As part of the NRF Big Show 2016 in New York, e-commerce platform provider Demandware took me on a tour of some of the retailers in the Big Apple using its technology.
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The level of technology usage varied from store to store, with one shop planning to introduce a customisation form to its website and another store implementing roaming point of sale (POS) systems to ensure store assistants can take credit for their sales.
As a luxury retailer, Anya Hindmarch focuses on delivering quality goods at a high price point, with good customer service as key.
The store on New York’s Madison Avenue includes an ‘Embossers Workshop’ where handwritten customised messages can be embossed into the brand’s leather products to create something personal.
One of the smaller customised products, such as a makeup bag, will cost around £280, whereas a bespoke weekend bag will set you back by around £795.
Currently, this process is done completely through paper forms in the shop, and although the service appears on the website, it’s only in an advertising capacity.
The bespoke capabilities will soon be on the firm’s Demandware website to allow customers the ability to research and order possible bespoke products without having to visit a store.
Sports brand New Balance has the slogan “Always in Beta” printed across the window in the front of its store on 5th Avenue – an indicator of the constant innovation that goes on within the company.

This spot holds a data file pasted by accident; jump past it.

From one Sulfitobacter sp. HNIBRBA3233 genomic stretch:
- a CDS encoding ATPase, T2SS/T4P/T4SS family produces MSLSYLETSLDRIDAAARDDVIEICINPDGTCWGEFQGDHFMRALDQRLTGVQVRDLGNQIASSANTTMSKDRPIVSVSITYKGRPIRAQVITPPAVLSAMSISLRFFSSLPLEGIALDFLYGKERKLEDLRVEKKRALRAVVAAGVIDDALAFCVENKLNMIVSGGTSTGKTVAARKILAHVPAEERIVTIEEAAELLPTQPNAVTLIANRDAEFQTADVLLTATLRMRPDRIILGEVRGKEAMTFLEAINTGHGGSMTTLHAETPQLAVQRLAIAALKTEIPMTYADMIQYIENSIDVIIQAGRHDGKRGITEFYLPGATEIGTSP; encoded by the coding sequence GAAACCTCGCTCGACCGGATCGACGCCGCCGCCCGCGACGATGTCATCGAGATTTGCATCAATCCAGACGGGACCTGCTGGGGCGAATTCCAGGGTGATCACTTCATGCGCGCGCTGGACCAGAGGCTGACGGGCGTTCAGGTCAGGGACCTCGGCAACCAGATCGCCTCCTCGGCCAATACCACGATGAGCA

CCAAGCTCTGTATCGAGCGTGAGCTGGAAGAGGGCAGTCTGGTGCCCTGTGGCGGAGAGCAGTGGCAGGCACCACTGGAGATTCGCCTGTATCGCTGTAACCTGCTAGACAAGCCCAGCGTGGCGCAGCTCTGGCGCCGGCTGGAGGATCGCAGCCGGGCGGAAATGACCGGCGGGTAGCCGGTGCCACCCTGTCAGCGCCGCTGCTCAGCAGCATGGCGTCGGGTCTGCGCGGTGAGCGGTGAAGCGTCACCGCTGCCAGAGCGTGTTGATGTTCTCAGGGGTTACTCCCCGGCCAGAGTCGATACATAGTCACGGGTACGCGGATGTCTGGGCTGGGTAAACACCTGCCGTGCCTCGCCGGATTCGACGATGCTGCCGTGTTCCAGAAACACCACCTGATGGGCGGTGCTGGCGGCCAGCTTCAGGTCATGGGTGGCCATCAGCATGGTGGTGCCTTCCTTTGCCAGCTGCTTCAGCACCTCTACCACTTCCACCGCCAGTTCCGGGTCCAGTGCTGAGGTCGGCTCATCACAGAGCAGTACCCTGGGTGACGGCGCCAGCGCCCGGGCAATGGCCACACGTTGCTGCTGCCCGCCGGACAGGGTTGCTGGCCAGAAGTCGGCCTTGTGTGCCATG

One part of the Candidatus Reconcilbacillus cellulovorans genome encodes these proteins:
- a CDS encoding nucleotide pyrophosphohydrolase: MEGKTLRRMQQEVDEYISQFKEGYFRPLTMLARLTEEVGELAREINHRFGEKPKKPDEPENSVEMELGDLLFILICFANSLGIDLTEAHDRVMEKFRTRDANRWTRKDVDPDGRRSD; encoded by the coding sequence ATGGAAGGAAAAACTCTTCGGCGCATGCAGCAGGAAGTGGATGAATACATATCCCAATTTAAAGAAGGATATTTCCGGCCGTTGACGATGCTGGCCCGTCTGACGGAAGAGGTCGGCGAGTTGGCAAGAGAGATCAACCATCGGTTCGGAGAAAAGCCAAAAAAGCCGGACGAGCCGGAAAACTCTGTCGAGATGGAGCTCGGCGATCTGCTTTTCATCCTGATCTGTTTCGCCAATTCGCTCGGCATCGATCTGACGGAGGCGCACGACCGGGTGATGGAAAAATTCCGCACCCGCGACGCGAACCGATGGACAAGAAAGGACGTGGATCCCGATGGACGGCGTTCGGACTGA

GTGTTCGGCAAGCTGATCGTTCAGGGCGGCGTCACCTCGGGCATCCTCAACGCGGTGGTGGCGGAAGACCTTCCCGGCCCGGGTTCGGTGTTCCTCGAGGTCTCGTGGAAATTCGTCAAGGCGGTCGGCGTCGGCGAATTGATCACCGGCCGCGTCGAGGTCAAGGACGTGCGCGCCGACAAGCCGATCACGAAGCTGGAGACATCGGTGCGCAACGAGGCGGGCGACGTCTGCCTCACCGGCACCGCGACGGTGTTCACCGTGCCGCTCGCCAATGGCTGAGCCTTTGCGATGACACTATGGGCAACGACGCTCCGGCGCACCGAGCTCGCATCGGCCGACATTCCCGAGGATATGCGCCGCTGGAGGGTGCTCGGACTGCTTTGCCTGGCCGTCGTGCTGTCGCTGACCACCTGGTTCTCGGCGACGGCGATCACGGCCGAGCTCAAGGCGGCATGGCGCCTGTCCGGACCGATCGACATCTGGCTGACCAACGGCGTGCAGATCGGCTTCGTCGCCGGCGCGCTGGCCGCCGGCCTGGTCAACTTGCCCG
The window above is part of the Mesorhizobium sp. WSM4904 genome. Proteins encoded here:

There were two pieces of technology showcased in this store – an interactive screen allowing users to play around with and customise virtual shoes, and a foot measuring technology which assesses customer’s feet and suggests the right type of insole for their foot shape.
The shoe customisation demo features a touch screen interface allowing customers to choose different panels on a virtual model of a shoe and choose different colours based on personal taste, similar to the service on the brand’s website.
Currently, there is no direct connection between this service in the store and this service as offered on the brand’s website – so for example if a customer started designing a shoe in the shop they could not then complete the design and order the shoe online at home.
New Balance’s Atrex foot measuring solution is designed to measure your foot size and weight distribution to recommend the most comfortable insole for the inside of your trainer.
Both of these technologies aim to make the New Balance stores more relevant in an age of showrooming whereby customers use stores as a place to test products before buying online.
The stores offer these additional services to ensure the customer’s brick and mortar visit was worthwhile and the correct product or set of products can be offered to a customer.
True Religion is a luxury fashion outlet which has combined its Demandware endless aisle system with its Aptos mobile point of sale system to allow shop assistants to search through the brand’s catalogue with customers before using a barcode to complete the transaction on a tablet.
Store assistants are equipped with “Band” technology, powered by Aptos – to me it looked like an Apple Watch – which can be used to search through potential products before displaying them on in-store LED screens to help interact with customers.
Touch screens around the store are also equipped with and endless aisle solution, which the True Religion head of e-commerce described as its Demandware e-ecommerce platform with payments stripped out, allowing customers or store assistants to search through products before completing the transaction by transferring the product to a mobile POS system using a unique barcode displayed alongside the product on the LED screen.
True Religion uses this combination of technology to ensure sales associates are receiving the credit for making a sale to ensure they embrace and assist customers with omni-channel interactions.